Is it possible for it to break out of that bind, for tech innovators to reimagine themselves as social entrepreneurs? If the digital economy is evolving towards the platform, can the platforms be democratised – co-owned by those who work for them and those who use them? Imagine a taxi app owned by drivers and riders, or a digital room-sharing service run by hosts and guests. Such dispersal of ownership could secure better conditions for workers and the reinvestment of profit rather than its siphoning to distant venture capitalists. And, crucially, the user data they generate could be opened to more effective democratic oversight.
Such platforms already exist, in increasing numbers. Stocksy United, a stock image directory owned and governed by its employees and contributing photographers, was founded by former iStock executives concerned that licences were giving both artists and customers a poor deal. The German cooperative Fairmondo offers a digital marketplace selling fairtrade goods. RideAustin, established and owned by 5,000 drivers after Uber was banned from the city, is a model for the CabFair campaign for an app-based London taxi service. IndyCube is a British freelancer collective managing collaborative workspaces.
These and other initiatives inspired and are being guided by a ‘Platform Cooperativism’ movement exploring how cooperative principles first drawn up by Victorian progressives might be adapted to the digital age. Through events and websites such as platform.coop the project documents best practice, offers legal advice for employee-owned startups, and draws lessons from the formidable Silicon Valley infrastructure that has so effectively matched capital, coding talent and marketing services with aspiring entrepreneurs. The elements of a cooperative equivalent might include public investment banks, social venture funds, open source software, local authorities and universities.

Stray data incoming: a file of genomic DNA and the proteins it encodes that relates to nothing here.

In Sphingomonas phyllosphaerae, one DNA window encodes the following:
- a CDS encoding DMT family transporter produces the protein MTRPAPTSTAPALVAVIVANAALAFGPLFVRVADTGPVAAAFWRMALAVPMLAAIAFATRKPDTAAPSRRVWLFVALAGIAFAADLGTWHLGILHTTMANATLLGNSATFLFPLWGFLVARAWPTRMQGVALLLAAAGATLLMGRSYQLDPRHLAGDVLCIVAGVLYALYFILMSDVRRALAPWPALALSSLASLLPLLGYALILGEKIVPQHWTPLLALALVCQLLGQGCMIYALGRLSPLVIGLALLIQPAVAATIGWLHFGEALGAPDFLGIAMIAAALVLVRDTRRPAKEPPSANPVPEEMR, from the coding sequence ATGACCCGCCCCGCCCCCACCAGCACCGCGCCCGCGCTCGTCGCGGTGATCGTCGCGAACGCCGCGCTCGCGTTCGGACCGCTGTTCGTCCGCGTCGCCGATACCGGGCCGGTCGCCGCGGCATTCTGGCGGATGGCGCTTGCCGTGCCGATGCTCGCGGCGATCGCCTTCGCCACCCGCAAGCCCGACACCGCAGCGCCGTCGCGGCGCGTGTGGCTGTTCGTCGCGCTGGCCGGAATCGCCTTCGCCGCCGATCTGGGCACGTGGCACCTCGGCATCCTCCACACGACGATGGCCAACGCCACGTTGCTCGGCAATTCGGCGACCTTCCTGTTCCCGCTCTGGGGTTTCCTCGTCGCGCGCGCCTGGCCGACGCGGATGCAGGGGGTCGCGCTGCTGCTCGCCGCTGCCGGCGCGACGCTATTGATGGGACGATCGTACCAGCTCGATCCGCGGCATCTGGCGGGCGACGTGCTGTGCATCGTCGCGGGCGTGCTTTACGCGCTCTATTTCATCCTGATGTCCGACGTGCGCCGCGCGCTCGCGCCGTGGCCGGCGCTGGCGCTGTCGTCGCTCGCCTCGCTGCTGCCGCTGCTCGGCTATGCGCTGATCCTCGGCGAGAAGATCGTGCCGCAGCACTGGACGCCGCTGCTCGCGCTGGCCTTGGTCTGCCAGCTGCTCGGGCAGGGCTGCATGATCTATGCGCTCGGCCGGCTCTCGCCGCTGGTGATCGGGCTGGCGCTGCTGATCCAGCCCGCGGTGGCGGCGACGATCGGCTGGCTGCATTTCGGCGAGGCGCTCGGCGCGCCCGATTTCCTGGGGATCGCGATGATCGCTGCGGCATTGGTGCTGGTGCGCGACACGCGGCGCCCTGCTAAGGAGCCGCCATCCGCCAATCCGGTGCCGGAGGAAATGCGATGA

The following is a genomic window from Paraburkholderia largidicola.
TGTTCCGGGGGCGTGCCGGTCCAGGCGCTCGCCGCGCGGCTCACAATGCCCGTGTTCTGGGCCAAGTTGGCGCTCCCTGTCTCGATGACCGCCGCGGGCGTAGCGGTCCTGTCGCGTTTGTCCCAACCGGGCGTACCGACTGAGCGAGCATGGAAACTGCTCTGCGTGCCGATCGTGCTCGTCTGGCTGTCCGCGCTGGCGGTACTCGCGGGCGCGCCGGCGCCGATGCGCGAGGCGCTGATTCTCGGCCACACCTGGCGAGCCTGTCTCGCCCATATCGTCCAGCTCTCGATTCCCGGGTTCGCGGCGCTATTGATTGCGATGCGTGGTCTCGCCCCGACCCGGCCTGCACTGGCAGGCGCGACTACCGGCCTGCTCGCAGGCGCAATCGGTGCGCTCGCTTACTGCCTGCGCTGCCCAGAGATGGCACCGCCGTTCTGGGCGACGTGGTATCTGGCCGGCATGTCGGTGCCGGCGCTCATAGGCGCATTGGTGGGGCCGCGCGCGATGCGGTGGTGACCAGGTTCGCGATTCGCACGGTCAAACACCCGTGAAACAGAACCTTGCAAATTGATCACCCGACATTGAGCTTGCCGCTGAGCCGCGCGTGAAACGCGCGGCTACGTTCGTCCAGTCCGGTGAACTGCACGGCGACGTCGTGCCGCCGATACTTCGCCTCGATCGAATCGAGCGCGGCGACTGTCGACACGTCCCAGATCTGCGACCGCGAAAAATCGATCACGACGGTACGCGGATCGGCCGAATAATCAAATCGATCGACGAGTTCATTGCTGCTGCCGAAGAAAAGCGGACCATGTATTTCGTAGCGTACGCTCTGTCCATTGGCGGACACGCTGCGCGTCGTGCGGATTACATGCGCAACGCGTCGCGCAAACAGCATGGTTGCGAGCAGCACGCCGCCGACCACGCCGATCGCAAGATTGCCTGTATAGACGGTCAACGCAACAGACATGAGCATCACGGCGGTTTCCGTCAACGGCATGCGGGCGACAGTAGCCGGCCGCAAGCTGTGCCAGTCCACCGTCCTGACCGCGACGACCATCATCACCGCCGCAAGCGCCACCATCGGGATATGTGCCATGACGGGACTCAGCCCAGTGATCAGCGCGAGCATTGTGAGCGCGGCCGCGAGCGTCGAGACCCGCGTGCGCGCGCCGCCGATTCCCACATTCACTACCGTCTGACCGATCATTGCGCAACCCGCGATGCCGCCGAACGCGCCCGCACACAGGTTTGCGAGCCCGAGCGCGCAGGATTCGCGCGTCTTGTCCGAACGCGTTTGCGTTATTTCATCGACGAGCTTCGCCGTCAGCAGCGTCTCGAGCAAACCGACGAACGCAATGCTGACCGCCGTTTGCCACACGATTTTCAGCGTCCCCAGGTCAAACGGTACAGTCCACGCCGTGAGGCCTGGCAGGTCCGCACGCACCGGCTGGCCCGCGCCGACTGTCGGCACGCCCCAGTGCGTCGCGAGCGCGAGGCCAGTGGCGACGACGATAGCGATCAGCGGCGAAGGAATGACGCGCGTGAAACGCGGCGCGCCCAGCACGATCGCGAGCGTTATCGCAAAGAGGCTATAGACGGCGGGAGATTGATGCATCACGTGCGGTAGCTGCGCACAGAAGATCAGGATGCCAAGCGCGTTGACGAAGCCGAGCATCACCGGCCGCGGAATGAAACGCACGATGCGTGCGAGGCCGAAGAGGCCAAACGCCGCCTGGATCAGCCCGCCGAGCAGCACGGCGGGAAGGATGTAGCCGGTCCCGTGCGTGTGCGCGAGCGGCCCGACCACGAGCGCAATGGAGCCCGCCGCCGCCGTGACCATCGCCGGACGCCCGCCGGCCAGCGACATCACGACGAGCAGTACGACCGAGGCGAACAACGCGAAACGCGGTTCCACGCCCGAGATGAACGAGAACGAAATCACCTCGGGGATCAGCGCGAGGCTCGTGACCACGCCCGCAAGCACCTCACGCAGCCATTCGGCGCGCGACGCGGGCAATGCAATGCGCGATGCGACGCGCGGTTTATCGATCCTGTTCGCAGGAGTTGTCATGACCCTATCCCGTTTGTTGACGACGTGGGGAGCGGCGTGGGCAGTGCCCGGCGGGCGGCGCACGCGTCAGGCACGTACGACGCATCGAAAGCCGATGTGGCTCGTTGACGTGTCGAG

Certainly, this or any alternative model for running a tech business faces a tough marketplace. Fairmondo, for example, offers two million items for sale against the 480 million available on Amazon. The tech giants have the marketing, legal and lobbying firepower to extend their dominance.
But the cooperative movement indicates one way by which the tech industry might take the initiative in shaping a future in which the fruits of innovation are shared more widely, a future that might otherwise be determined by politicians and the disenfranchised citizens they represent.